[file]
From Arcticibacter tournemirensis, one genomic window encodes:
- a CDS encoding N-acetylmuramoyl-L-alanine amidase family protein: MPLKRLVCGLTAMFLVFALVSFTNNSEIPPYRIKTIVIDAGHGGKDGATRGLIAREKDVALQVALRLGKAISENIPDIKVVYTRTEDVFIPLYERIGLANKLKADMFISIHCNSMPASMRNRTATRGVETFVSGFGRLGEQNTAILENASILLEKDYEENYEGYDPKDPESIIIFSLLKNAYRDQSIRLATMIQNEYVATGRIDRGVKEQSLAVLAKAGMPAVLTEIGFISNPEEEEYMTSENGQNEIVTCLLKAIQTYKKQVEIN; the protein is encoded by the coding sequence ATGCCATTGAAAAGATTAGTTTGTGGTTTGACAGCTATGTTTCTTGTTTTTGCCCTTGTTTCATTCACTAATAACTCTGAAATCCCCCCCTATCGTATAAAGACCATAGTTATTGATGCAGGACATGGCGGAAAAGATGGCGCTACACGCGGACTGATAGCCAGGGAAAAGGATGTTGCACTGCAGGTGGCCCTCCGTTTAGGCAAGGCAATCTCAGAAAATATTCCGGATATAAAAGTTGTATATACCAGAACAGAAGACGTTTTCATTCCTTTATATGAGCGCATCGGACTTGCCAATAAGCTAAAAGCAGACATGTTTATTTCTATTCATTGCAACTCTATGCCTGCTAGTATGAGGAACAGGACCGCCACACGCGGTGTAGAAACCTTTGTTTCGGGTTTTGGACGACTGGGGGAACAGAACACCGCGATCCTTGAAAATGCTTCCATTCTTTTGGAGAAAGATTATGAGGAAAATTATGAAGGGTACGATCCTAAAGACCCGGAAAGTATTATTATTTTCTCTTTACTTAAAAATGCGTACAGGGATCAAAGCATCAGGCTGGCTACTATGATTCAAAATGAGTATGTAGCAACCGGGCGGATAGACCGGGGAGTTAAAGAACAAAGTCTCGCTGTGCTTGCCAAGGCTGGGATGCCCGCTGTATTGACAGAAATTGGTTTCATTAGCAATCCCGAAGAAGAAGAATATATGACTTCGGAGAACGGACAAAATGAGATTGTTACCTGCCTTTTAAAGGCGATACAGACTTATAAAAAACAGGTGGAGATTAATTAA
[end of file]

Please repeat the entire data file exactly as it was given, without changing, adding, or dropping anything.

From Arcticibacter tournemirensis, one genomic window encodes:
- a CDS encoding N-acetylmuramoyl-L-alanine amidase family protein: MPLKRLVCGLTAMFLVFALVSFTNNSEIPPYRIKTIVIDAGHGGKDGATRGLIAREKDVALQVALRLGKAISENIPDIKVVYTRTEDVFIPLYERIGLANKLKADMFISIHCNSMPASMRNRTATRGVETFVSGFGRLGEQNTAILENASILLEKDYEENYEGYDPKDPESIIIFSLLKNAYRDQSIRLATMIQNEYVATGRIDRGVKEQSLAVLAKAGMPAVLTEIGFISNPEEEEYMTSENGQNEIVTCLLKAIQTYKKQVEIN; the protein is encoded by the coding sequence ATGCCATTGAAAAGATTAGTTTGTGGTTTGACAGCTATGTTTCTTGTTTTTGCCCTTGTTTCATTCACTAATAACTCTGAAATCCCCCCCTATCGTATAAAGACCATAGTTATTGATGCAGGACATGGCGGAAAAGATGGCGCTACACGCGGACTGATAGCCAGGGAAAAGGATGTTGCACTGCAGGTGGCCCTCCGTTTAGGCAAGGCAATCTCAGAAAATATTCCGGATATAAAAGTTGTATATACCAGAACAGAAGACGTTTTCATTCCTTTATATGAGCGCATCGGACTTGCCAATAAGCTAAAAGCAGACATGTTTATTTCTATTCATTGCAACTCTATGCCTGCTAGTATGAGGAACAGGACCGCCACACGCGGTGTAGAAACCTTTGTTTCGGGTTTTGGACGACTGGGGGAACAGAACACCGCGATCCTTGAAAATGCTTCCATTCTTTTGGAGAAAGATTATGAGGAAAATTATGAAGGGTACGATCCTAAAGACCCGGAAAGTATTATTATTTTCTCTTTACTTAAAAATGCGTACAGGGATCAAAGCATCAGGCTGGCTACTATGATTCAAAATGAGTATGTAGCAACCGGGCGGATAGACCGGGGAGTTAAAGAACAAAGTCTCGCTGTGCTTGCCAAGGCTGGGATGCCCGCTGTATTGACAGAAATTGGTTTCATTAGCAATCCCGAAGAAGAAGAATATATGACTTCGGAGAACGGACAAAATGAGATTGTTACCTGCCTTTTAAAGGCGATACAGACTTATAAAAAACAGGTGGAGATTAATTAA